Executive Chef Alfredo Alvarez

Coconut Grove’s Grove Isle has had several good restaurants in the past at its luxury bayside property, but the new Palmeiras Beach Club, conceptualized by hospitality gurus Sami Kohen and Jacques Wulffaert, has raised the bar to another level.

Entering Grove Isle is like entering a secret oasis. As you sweep past the guard gate and proceed to the rear of the property, you are warmly greeted at the valet stand and by the hostess, who is in the lobby escorting guests to the new-and-improved restaurant.

The space has always had beautiful bay views, but the new interior is particularly striking. As you enter the restaurant, you feel as though you are dining seaside in Palma de Mallorca. Beautiful Brazilian music and a peaceful vibe make for a very comfortable dining experience. There is plenty of indoor and outdoor seating, depending upon your preference, in addition to a 20-seat private chef’s table sponsored by Perrier-Jouet. We were there on a Tuesday evening, and the restaurant was comfortably full with residents, locals and hotel guests. It was a cool night, so we opted to sit inside, but we enjoyed watching guests mingling around the outdoor fire pit.

Executive Chef Alfredo Alvarez is at the helm of this Miami jewel. He was most recently at the now-closed Biscayne Diner and prior to that, spent some time at Seasalt and Pepper (now Seaspice). His cooking skills are on full display in his Mediterranean-inspired menu as he translates molecular gastronomy into some very special touches. Each component of the dishes is carefully chosen, right down to the house-made caviar.

Our waiter, Zoltran, was incredibly welcoming, as was the chef, who came to our table and explained the menu and his vision of seaside dining. We started with a glass of prosecco and decided to leave it up to the chef to introduce us to his cuisine.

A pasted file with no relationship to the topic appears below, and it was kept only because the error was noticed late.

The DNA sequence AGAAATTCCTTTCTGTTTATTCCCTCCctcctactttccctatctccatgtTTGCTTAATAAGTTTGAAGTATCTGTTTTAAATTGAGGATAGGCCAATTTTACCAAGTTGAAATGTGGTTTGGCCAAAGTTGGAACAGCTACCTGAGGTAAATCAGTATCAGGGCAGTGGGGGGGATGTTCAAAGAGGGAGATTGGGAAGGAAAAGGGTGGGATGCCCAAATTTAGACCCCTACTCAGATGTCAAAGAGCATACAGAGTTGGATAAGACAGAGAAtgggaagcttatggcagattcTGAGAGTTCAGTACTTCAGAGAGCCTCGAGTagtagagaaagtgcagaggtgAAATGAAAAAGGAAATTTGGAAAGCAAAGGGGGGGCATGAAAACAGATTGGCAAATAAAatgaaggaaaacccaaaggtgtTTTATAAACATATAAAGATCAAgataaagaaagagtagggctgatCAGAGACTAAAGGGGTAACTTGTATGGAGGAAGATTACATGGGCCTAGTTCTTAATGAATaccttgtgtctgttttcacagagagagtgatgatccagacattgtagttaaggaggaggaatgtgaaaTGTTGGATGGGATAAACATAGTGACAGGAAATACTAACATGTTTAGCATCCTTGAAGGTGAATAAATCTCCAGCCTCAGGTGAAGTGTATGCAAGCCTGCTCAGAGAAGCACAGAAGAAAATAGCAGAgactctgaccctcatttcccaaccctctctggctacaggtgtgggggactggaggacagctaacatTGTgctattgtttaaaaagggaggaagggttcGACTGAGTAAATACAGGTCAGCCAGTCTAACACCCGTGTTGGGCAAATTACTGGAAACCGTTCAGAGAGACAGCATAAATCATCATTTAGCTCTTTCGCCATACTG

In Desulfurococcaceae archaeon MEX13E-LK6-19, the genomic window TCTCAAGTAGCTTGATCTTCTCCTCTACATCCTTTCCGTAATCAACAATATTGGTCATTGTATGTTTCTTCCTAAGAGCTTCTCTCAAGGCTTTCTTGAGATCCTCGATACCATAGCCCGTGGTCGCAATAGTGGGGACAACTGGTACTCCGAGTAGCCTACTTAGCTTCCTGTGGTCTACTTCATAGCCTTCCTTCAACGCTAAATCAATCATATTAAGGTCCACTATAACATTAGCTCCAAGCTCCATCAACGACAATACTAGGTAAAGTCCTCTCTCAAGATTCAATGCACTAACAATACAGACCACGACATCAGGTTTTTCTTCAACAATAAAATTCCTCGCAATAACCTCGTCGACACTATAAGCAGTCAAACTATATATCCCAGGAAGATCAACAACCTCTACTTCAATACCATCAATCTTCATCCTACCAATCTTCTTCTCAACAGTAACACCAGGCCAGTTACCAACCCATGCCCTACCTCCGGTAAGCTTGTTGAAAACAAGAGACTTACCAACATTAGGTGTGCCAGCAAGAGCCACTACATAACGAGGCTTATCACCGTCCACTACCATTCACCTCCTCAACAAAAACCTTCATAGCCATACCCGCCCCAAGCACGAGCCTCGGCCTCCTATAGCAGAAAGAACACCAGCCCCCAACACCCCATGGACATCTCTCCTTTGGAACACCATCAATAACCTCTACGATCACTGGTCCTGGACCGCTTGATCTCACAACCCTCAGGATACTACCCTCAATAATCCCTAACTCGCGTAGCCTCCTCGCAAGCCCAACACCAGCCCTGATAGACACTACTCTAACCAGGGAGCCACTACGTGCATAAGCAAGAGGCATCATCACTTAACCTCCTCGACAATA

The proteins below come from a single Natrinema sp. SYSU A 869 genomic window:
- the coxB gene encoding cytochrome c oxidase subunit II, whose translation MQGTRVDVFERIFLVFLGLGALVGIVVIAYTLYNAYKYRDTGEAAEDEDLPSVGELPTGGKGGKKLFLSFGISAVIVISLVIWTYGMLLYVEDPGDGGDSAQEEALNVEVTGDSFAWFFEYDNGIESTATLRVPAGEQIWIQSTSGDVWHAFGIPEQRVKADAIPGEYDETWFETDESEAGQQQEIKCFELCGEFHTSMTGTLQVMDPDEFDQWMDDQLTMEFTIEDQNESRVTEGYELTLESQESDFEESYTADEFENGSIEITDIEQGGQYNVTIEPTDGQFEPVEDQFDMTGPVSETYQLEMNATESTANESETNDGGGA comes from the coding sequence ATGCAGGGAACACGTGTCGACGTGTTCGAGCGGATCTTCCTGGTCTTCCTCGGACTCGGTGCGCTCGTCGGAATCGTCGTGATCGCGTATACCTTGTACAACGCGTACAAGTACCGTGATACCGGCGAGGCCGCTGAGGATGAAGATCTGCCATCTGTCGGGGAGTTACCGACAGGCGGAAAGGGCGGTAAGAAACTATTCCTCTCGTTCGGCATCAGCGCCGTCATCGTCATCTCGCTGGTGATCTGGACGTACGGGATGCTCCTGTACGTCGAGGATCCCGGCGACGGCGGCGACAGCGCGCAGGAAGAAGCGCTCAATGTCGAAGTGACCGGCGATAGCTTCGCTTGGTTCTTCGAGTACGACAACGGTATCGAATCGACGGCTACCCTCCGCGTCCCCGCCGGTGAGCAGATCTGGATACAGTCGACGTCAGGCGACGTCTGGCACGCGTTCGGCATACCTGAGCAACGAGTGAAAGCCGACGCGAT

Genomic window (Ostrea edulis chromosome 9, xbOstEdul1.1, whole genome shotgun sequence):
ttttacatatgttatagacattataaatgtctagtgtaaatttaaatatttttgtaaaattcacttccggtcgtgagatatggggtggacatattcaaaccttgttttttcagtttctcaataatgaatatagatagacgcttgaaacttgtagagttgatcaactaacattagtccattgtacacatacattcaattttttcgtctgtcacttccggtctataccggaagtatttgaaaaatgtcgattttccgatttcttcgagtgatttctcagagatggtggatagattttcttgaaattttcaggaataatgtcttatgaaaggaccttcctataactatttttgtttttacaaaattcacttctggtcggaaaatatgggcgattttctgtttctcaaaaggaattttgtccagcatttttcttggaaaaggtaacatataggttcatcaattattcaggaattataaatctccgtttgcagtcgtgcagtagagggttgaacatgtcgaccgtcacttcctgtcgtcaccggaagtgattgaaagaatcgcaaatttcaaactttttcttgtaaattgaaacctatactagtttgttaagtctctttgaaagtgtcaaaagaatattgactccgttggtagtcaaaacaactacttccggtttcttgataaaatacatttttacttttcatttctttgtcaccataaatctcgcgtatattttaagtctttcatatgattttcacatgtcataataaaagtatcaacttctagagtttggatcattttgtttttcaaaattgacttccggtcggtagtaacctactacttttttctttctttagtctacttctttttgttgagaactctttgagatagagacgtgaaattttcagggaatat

Seared Escolar

Seared Escolar

Our meal began with grilled Spanish octopus with tomato confit, seaweed air, zucchini, preserved lemon, salmoriglio and piquillo peppers. The octopus was cooked flawlessly and the seaweed air felt like the sea had kissed the octopus. The second appetizer was the seared escolar, which was an exquisite dish served with Siracha aioli and a salad of upland cress (sourced locally), pickled pears and lychee in a ginger-soy dressing; it was in perfect balance and my favorite dish of the evening. 

Since we were staying on the light side this evening, we transitioned to a crisp sauvignon blanc from St. Francis Winery in Sonoma with hints of tropical fruit and a clean finish. This food-forward wine married well with the pasta and fish dishes to come.

We first tried the tagliolini tartufo, made with black truffle shavings, fresh tagliolini, shallots and arugula. Sometimes the simplest dishes are the best; with top-quality ingredients, the chef hit a home run with this one.

Wild Chilean Seabass

Wild Chilean Seabass

We also tried the wild Chilean sea bass, for which the restaurant is known. Alvarez explained that he had just gotten in new cassole pottery that day, and we enjoyed the tasty fish perched on top of a cassoulet of caramelized shallots and potatoes.

Chocolate Feast

Chocolate Feast

We finished our meal with the Chocolate Feast, a visually appealing dessert that was, more importantly, absolutely scrumptious. The torte was made with a Valrhona crust, black and white ganache, chocolate soil, black currant sorbet and candied pecans. The black currant was truly special – we didn’t leave a bite. Coffee and tea service were properly done with a perfect macchiato and a generous selection of teas.

If you are looking for an intimate meal with gorgeous views, you will not be disappointed at Palmeiras Beach Club. Bravo, Chef Alvarez! 

Beach Club at Grove Isle
4 Grove Isle Drive, Miami